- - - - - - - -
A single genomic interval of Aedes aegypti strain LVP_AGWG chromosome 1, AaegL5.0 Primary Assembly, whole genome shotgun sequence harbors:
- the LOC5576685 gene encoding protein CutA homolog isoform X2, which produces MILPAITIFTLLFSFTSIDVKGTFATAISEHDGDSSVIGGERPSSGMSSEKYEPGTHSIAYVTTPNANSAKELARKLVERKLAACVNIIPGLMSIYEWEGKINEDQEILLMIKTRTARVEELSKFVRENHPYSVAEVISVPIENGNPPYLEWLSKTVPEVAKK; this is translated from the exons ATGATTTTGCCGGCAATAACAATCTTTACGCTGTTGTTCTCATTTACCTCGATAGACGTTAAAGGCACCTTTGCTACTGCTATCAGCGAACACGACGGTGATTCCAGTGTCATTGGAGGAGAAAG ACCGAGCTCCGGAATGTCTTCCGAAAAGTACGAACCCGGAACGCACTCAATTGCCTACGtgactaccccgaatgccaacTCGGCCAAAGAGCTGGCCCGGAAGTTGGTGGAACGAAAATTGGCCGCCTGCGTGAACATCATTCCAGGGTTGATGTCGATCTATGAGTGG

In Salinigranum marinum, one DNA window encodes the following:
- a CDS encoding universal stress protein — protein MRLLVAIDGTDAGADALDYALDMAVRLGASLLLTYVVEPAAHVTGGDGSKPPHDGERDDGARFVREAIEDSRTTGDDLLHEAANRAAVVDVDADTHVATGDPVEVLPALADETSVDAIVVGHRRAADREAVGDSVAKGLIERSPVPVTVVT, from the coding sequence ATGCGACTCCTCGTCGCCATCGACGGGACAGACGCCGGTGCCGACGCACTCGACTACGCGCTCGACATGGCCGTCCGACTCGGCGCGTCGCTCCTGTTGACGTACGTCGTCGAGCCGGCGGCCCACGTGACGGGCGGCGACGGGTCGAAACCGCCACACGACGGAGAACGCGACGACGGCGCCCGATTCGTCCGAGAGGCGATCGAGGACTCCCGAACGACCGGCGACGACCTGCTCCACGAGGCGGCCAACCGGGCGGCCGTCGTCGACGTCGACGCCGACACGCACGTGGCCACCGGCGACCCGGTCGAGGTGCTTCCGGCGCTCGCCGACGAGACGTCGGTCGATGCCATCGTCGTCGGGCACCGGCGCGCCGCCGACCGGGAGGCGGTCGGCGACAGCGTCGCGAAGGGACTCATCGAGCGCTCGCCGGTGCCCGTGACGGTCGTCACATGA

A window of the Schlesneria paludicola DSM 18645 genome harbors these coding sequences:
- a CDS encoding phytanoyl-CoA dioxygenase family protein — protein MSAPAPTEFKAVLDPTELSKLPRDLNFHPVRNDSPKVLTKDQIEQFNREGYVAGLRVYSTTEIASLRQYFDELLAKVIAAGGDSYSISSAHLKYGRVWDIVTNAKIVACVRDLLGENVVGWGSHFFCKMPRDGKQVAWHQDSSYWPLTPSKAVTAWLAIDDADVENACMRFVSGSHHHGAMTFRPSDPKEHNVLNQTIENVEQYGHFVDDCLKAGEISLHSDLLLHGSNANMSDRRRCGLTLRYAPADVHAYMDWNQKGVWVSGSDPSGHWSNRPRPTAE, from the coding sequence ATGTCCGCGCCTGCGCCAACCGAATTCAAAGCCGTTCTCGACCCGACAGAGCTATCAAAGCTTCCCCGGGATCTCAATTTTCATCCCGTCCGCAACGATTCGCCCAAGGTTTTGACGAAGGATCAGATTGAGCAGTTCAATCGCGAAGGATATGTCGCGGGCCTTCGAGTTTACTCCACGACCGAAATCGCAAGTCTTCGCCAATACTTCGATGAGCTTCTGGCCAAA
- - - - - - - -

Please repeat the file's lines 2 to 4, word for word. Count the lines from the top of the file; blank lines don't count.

- the LOC5576685 gene encoding protein CutA homolog isoform X2, which produces MILPAITIFTLLFSFTSIDVKGTFATAISEHDGDSSVIGGERPSSGMSSEKYEPGTHSIAYVTTPNANSAKELARKLVERKLAACVNIIPGLMSIYEWEGKINEDQEILLMIKTRTARVEELSKFVRENHPYSVAEVISVPIENGNPPYLEWLSKTVPEVAKK; this is translated from the exons ATGATTTTGCCGGCAATAACAATCTTTACGCTGTTGTTCTCATTTACCTCGATAGACGTTAAAGGCACCTTTGCTACTGCTATCAGCGAACACGACGGTGATTCCAGTGTCATTGGAGGAGAAAG ACCGAGCTCCGGAATGTCTTCCGAAAAGTACGAACCCGGAACGCACTCAATTGCCTACGtgactaccccgaatgccaacTCGGCCAAAGAGCTGGCCCGGAAGTTGGTGGAACGAAAATTGGCCGCCTGCGTGAACATCATTCCAGGGTTGATGTCGATCTATGAGTGG

In Salinigranum marinum, one DNA window encodes the following:
- a CDS encoding universal stress protein — protein MRLLVAIDGTDAGADALDYALDMAVRLGASLLLTYVVEPAAHVTGGDGSKPPHDGERDDGARFVREAIEDSRTTGDDLLHEAANRAAVVDVDADTHVATGDPVEVLPALADETSVDAIVVGHRRAADREAVGDSVAKGLIERSPVPVTVVT, from the coding sequence ATGCGACTCCTCGTCGCCATCGACGGGACAGACGCCGGTGCCGACGCACTCGACTACGCGCTCGACATGGCCGTCCGACTCGGCGCGTCGCTCCTGTTGACGTACGTCGTCGAGCCGGCGGCCCACGTGACGGGCGGCGACGGGTCGAAACCGCCACACGACGGAGAACGCGACGACGGCGCCCGATTCGTCCGAGAGGCGATCGAGGACTCCCGAACGACCGGCGACGACCTGCTCCACGAGGCGGCCAACCGGGCGGCCGTCGTCGACGTCGACGCCGACACGCACGTGGCCACCGGCGACCCGGTCGAGGTGCTTCCGGCGCTCGCCGACGAGACGTCGGTCGATGCCATCGTCGTCGGGCACCGGCGCGCCGCCGACCGGGAGGCGGTCGGCGACAGCGTCGCGAAGGGACTCATCGAGCGCTCGCCGGTGCCCGTGACGGTCGTCACATGA